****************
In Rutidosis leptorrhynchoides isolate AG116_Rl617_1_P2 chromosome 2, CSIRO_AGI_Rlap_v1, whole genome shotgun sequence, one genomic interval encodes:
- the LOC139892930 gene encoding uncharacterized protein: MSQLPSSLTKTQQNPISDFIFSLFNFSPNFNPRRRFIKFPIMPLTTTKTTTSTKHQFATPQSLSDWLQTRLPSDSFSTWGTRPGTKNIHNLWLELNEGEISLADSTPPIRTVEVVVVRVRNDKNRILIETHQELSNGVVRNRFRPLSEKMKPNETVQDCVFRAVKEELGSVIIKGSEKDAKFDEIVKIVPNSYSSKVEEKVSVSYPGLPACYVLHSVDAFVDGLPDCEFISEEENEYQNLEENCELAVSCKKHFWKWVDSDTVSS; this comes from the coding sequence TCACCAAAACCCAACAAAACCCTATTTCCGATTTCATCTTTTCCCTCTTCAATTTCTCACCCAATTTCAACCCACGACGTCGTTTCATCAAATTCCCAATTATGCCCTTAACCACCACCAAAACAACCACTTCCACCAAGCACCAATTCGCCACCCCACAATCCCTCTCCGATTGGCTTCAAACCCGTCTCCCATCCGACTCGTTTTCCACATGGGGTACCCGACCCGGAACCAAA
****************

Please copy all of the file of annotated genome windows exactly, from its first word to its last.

In Rutidosis leptorrhynchoides isolate AG116_Rl617_1_P2 chromosome 2, CSIRO_AGI_Rlap_v1, whole genome shotgun sequence, one genomic interval encodes:
- the LOC139892930 gene encoding uncharacterized protein: MSQLPSSLTKTQQNPISDFIFSLFNFSPNFNPRRRFIKFPIMPLTTTKTTTSTKHQFATPQSLSDWLQTRLPSDSFSTWGTRPGTKNIHNLWLELNEGEISLADSTPPIRTVEVVVVRVRNDKNRILIETHQELSNGVVRNRFRPLSEKMKPNETVQDCVFRAVKEELGSVIIKGSEKDAKFDEIVKIVPNSYSSKVEEKVSVSYPGLPACYVLHSVDAFVDGLPDCEFISEEENEYQNLEENCELAVSCKKHFWKWVDSDTVSS; this comes from the coding sequence TCACCAAAACCCAACAAAACCCTATTTCCGATTTCATCTTTTCCCTCTTCAATTTCTCACCCAATTTCAACCCACGACGTCGTTTCATCAAATTCCCAATTATGCCCTTAACCACCACCAAAACAACCACTTCCACCAAGCACCAATTCGCCACCCCACAATCCCTCTCCGATTGGCTTCAAACCCGTCTCCCATCCGACTCGTTTTCCACATGGGGTACCCGACCCGGAACCAAA